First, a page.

Last Sunday I went to the Revue Cinema in Toronto and saw the silent version of Hitchcock’s Blackmail. It must have been so many years ago that I saw it—I think it was the talkie version of this film—that I had no memory of the story any longer . This print, or rather digital copy, was remastered, pristine and beautiful. After it was over, I couldn’t wait to get home and watch the film all over again, or at least what I believed was the talkie DVD that I own. I was concerned, though, that the copy that I had would be a terrible print and lately I’ve been debating with myself if it’s worthwhile watching a print that’s awful versus not seeing it at all. But I was pleasantly surprised to find that my print wasn’t bad at all.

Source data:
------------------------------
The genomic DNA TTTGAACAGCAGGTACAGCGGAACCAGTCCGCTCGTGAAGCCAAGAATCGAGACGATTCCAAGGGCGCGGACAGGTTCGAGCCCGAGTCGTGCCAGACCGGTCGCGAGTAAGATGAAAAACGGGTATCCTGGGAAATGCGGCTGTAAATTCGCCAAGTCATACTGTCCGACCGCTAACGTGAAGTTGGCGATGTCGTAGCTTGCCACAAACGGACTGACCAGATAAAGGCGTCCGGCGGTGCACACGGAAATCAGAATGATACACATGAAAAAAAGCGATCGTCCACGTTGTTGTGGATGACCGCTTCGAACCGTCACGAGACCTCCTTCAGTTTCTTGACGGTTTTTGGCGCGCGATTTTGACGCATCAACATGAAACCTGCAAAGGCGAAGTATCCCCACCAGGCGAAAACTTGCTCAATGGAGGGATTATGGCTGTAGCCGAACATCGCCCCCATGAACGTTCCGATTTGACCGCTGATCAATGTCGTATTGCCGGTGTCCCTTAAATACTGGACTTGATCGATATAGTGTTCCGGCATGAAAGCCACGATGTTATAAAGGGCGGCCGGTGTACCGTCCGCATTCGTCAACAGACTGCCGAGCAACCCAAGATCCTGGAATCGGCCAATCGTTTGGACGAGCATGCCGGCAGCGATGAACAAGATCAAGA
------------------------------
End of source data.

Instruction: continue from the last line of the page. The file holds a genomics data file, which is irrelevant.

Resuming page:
Lately I’ve been choosing to watch my films based on what I’m reading and sometimes what I’m watching. For instance, I watched the 1929 version of The Last of Mrs. Cheyney because I had just seen the 1937 remake, and, besides enjoying comparing two versions of films, I wanted to see if I agreed with the contemporary reviews.
September 8 to 11, 2016
I have recently returned from the very first Western New York Movie Expo and Memorabilia Show. It was held in Buffalo, New York from September 8th to 11th, 2016. It was organized by Alex Bartosh and certainly was memorable in many ways.
To read about Toronto Film Society’s annual Raiding the Vaults at the George Eastman Museum in Rochester, New York, click on the Toronto Film Society tab above. If you’re looking for Day 2, scroll down to August 1, 2016.
I have been a member of Toronto Film Society (TFS) as well as off and on the Board of Directors for many, many years. I had taken a hiatus for the past two years and at the Annual General Meeting (AGM) in June, I was voted back on.